Explore this issueDecember/January 2014
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Pre-employment screening of job candidates is important to make certain that companies get the employees they want for food safety positions, according to experts in the fields of recruitment, evaluation, and resource development.
While candidates’ experience and abilities will always be central to their aptitude for a given position, experts emphasize that the potential employee’s attitudes, beliefs, and values can be equally important in determining whether a person has the “right fit” for a job.
“We look first of all for experience, and then we look at education secondarily, but we also try to get someone who understands the Costco culture,” says Craig Wilson, vice president for food safety and quality assurance at Costco Wholesale in Issaquah, Wash. “We have a dynamic operating culture at Costco, and we need to have somebody who will fit into that.”
Ascertaining the necessary skills, attitudes, and beliefs of candidates for food safety positions in the food industry often falls to recruitment or workforce development organizations. Food Quality & Safety spoke to several experts in these types of companies to explore what qualities are most important in finding the best candidates for these vital posts.
Pre-employment screening is one part of a systematic approach to ensuring food safety, quality, and security, notes Preston Hicks, PhD, LPC, vice president of resource development and evaluation for the Global Food Protection Institute (GFPI) in Battle Creek, Mich. Training and education can provide a candidate with the skills necessary for a position, he says, but screening is key to determining whether that person has the correct intentions for use of those assets, as well as defining his or her unique learning path.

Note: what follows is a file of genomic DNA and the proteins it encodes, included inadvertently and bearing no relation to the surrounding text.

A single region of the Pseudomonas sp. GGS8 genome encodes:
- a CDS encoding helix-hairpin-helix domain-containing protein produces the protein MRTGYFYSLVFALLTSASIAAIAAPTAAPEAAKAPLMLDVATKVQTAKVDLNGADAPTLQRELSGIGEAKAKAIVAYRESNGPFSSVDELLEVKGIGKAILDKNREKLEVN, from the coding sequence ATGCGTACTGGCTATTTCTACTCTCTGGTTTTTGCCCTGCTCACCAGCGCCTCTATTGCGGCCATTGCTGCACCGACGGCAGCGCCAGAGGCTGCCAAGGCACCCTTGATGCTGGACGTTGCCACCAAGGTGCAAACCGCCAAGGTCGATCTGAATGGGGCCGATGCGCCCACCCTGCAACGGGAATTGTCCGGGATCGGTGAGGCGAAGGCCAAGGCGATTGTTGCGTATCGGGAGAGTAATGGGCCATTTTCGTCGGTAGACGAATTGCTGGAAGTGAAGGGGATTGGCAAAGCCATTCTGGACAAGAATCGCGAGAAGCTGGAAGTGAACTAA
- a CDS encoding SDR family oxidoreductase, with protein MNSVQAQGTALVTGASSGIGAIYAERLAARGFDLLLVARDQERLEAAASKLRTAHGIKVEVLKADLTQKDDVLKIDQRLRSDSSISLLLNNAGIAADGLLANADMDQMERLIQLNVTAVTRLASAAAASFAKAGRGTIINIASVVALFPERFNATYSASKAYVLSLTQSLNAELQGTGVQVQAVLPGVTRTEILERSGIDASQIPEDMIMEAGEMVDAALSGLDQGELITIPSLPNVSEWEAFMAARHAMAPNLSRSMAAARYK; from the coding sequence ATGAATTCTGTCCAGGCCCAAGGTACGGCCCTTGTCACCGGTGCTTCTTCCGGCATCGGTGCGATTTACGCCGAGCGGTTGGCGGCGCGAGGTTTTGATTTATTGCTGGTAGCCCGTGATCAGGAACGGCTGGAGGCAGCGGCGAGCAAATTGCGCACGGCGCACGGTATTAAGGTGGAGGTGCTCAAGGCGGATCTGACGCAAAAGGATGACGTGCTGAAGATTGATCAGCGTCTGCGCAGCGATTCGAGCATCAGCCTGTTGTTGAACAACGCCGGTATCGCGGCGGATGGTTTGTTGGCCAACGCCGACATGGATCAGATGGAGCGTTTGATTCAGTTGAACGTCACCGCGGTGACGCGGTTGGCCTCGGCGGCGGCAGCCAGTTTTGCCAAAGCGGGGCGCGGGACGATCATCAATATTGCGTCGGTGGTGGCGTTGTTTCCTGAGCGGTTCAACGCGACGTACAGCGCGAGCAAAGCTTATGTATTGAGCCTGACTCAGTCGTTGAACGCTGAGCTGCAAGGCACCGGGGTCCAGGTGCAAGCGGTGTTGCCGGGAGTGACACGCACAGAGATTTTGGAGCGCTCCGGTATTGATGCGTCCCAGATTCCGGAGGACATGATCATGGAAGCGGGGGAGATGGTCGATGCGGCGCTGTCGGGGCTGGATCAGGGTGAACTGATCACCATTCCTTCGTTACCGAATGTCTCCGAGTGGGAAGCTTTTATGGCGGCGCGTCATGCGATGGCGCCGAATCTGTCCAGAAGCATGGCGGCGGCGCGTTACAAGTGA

“At the front end, you try to ensure that the applicant has the sheer knowledge, skills, and abilities you need, or can fast acquire those. You try to create systems that provide quality training for that prospective employee before they even become an employee,” Dr. Hicks says. “But when you talk about screening in food safety, it comes down to the person’s intent. What does the person do with that knowledge, those attributes?”
Recruitment and workforce development firms have developed sophisticated software systems and testing regimens to help determine the attitudes of job candidates before food companies commit to hiring them for food safety positions, Dr. Hicks notes.
“These systems create a benefit for the company on the front end, so they don’t spend money on training and end up not getting a good return on their investment,” he says.
One such company is Educational Data Systems Inc. (EDSI), in Dearborn, Mich. EDSI performs candidate screening and recruiting initiatives for client companies in food and agriculture as well as other fields.
“We usually start with an assessment of what the customer’s needs are,” says Kenneth Mall, managing director for EDSI. “We try to define what kinds of skills the company is looking for, but also what type of person would be successful in their environment. When we start looking at candidates, we want to assess not only what skills they bring, but also their personality profile.”
To accomplish this, EDSI uses a range of tests, depending on the job and the company’s needs. The screening battery may include an aptitude assessment (Bennett or Ramsay), a basic math and reading level evaluation such as the Tests of Adult Basic Skills (TABE), and a predictive index to establish a personality profile.
“Generally, I like to see that the certification was updated within the candidate’s last position.”
—William S. Maywood,
owner, Careers in Sanitation
Another firm involved in pre-employment screening is MuRF Systems, a consultancy in Amarillo, Texas, that assists companies with workplace relationship issues. Jody N. Holland, owner and president of MuRF Systems, says one of the aims of screening is to try to predict potential employees’ behavior before committing to a hire.